speak of there seems to havo been a keen
feeling that God's forgiveness was needed
for tho suicide, so that it was not primarily
due to any scepticism as to tho existence of a
divine go eminent but to that horror of
troubio and grief which indicates a dwind
ling jiower of endurance and an almost ex
tinct senso of hope. Xo doubt this dwind
ling power of endurance, this extinguishing
of hope, undermines also the sources of faith,
rnlth without bopo U hardly cuncoH able.
Wo have little doubt that there are a much
larger number of persons who nro born into
tho world without any elasticity of nerve now
adays than tnere were in lcs exciting times.
Iu spite of the great extension of the average
ogo of life, there is a falling o!T, we believe, in
that eager wish for experience, that Instinct
for living even under a heavy load of dim-
cultlcs. which tliero used to bo in tho old '
times before all tho exnausting interests of
the presjnt day. Where children in the old
days ran awav from unhappy homes, they
often commit suicide now. Bereavement, in
stead of being regarded as a new burden to
be lrne, and to bo bomo patiently, however
overpowering it may seem, is regarded ns n
calamity to be evaded even at tho voluntary
sacrifice of a great deal of real happiness.
The Short of It.
Eight million people in tho United States
own their owu ho-nes.
Over 7,000 men have been sheltered at ono
time beneath the branches of the Indian ban
yan tree.
A bell still ringing in the belfry of tho
church at Xewington, T. H., was made "by
Paul Kevere in 1801.
A London writer notes that the penny-in-the-slot
machines were known in the timo of
Iliero of Alexandria.
In France 113.808 families havo claimed ex
emption from certain taxes recently voted by
the government on account of having seven
or moro children.
Betsy Shclton. notes the Honderson (Ivy.
Courier. Is !IG years old. and tho parent of H I
cnnuren, 111 granucuiiuren.M great-grandchildren,
nnd 10 sredt-great-grandeUiidren.
Duriug the year 1893 the people of Paris
consumed 21,'2'Jl horses. iiO donfcejs, nud 10
mules, the total amount of 'such me.it Bold in
the markets of the French capital being set
down iu round numbers nt 4.C15 tons.
A ceremony that is to be rcpoated every
year took place for the first time on Decora
tion Day at Mount Jloriah cemetery, Phila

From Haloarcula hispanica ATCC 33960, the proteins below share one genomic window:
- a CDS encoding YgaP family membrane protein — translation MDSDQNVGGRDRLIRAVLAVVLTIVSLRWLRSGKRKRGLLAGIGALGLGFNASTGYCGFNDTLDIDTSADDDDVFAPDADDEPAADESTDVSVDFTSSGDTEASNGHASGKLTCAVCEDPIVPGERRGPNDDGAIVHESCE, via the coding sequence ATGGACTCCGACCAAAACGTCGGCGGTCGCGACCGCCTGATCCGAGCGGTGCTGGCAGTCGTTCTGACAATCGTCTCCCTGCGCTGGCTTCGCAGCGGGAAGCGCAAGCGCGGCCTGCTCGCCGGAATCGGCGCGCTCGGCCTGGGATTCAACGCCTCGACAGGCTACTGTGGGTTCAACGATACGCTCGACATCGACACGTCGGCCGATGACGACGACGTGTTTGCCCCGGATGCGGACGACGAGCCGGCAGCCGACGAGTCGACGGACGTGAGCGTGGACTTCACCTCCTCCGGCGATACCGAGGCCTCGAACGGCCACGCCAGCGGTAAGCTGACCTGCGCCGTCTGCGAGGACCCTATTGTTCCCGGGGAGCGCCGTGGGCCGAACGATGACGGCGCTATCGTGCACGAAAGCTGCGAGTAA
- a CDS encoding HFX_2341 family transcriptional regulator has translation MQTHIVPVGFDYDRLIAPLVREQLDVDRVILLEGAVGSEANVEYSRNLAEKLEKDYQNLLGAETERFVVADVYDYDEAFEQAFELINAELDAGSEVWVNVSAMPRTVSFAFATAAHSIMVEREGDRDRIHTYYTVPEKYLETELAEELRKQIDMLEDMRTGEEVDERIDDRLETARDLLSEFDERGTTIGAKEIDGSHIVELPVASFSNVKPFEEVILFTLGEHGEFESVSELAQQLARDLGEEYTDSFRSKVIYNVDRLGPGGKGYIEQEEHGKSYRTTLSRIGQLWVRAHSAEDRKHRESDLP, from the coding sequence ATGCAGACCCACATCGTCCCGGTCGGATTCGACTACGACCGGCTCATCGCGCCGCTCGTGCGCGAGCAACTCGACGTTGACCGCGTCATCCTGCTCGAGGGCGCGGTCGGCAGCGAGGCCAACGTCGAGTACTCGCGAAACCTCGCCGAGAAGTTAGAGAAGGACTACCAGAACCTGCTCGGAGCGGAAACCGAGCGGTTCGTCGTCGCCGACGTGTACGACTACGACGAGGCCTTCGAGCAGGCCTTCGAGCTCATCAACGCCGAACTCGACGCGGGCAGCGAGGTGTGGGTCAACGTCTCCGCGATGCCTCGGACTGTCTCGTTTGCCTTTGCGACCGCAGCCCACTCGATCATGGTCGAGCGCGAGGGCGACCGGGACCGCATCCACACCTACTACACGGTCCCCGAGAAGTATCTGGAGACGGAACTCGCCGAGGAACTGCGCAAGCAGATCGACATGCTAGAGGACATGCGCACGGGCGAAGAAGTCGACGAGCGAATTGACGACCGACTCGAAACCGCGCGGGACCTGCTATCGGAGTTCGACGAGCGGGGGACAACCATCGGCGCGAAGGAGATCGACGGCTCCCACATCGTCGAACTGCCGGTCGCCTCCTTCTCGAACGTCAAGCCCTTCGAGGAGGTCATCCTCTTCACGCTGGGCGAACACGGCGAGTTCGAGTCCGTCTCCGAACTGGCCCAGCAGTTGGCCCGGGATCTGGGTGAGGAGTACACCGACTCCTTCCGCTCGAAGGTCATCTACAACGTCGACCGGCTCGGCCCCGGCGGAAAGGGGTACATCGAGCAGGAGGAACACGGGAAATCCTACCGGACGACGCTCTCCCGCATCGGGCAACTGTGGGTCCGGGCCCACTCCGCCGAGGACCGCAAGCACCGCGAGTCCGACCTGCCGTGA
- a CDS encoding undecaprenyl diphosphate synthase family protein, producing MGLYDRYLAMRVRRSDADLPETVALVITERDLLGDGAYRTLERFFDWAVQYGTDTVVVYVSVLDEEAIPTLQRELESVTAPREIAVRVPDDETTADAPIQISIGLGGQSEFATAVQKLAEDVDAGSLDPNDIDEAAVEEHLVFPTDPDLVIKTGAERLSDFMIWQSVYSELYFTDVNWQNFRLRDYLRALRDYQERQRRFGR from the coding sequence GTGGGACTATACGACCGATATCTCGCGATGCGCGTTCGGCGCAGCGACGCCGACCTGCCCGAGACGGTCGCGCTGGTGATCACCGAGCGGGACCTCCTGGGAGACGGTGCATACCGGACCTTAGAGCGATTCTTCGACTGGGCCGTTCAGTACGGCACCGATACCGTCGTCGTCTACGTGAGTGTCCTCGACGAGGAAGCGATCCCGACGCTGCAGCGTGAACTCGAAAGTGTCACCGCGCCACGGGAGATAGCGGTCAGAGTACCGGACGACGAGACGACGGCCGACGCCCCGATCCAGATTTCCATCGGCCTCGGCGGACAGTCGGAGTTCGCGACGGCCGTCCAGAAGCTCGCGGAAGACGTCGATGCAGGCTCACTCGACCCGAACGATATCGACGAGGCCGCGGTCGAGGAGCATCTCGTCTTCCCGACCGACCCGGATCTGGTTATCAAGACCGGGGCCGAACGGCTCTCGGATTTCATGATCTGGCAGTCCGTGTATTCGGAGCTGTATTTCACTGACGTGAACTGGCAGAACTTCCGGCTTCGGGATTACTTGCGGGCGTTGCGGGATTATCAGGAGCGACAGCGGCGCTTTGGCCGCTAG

delphia. This was the raising of a ling over
the grnvo of Betsy Ross, who made tho first
Stars and Stripes.
'ot to Touch Water.
Tho Salesman (in tho dry-good3 store)
Yes, this is n very pretty piece of goods, but
to be honest about it, I musf tell you that it
will not wash.
The Fair Purchaser Ob, that doesn't mat
ter. I only want it for a bathing suit, any
way. Chicago BecerdU
to Fit Feet!"
Expert at It.
ITH style, quality and price
all right, it's not strange
that we enjoy such a large
men's trade. We have the
men to fit the SHOES and
the SHOES to fit all men
in fact there's nothing in the
.way of stylish, well-wearing
footwear that we cannot give
you, ana tnat at a price
much less than you'll buy its
equal for anywhere else. This
week see these:
THE EVERGLADES OF FLORIDA.
Ninety .titles Wide nnd rilled with Snakes
and Other Animals,
The southern extremity of tho peninsula of
Florida is one hugo marsh, known as tho
Everglades. This Impenetrable wilderness,
or rather jungle, is madoupof about nil of
tho largo county of Dade, almost all of Mon
roe, tho greater part of Dee, much of Do
Soto, and most of Brevard. At tho north end
of this slogular formation is Lako Okeocho
bee, into which the Kisslmce nnd other rivers
discharge their waters, and which are largely
responsible for the vast swamp. This great
stretch of tangle growth U in some places
ninety miles wide, extending from the Atlantic
across to tbo Gulf, and from Its southern ex
tremity northward 13 considerably over 100
miles.
There aro great stretches of cypress swamps,
wildernesses of vines, lakelets or open water,
immense regions of morass, with compara
tively dry spots in this desert of untraversibie
and bewildering intermingling of a semi
tropical flora with a fauna of alligators,
snakes, liears. wildcats, und other carnivora.
' while geese, ducks, sea birds, and other
aquatic fowl dot tne water and myriads 01 tno
other feathered tribes mako tho somber cy
press forests vocal. Tho entire state of Flor
ida is not much above the lot el of the sea, and
this dismal waste is scarcely more than a few
dozen feet higher than tidewater, says tho
Pittsburg Dispatch.
Throughout this everglade region no hu
man being has ever penetrated, nnd there are
lagoons that no human eje has ever seen that
aro much tho same as those of preglaelal
time. Whilo thero nro lnrge stretches on
which sail or rowboats miht be operated,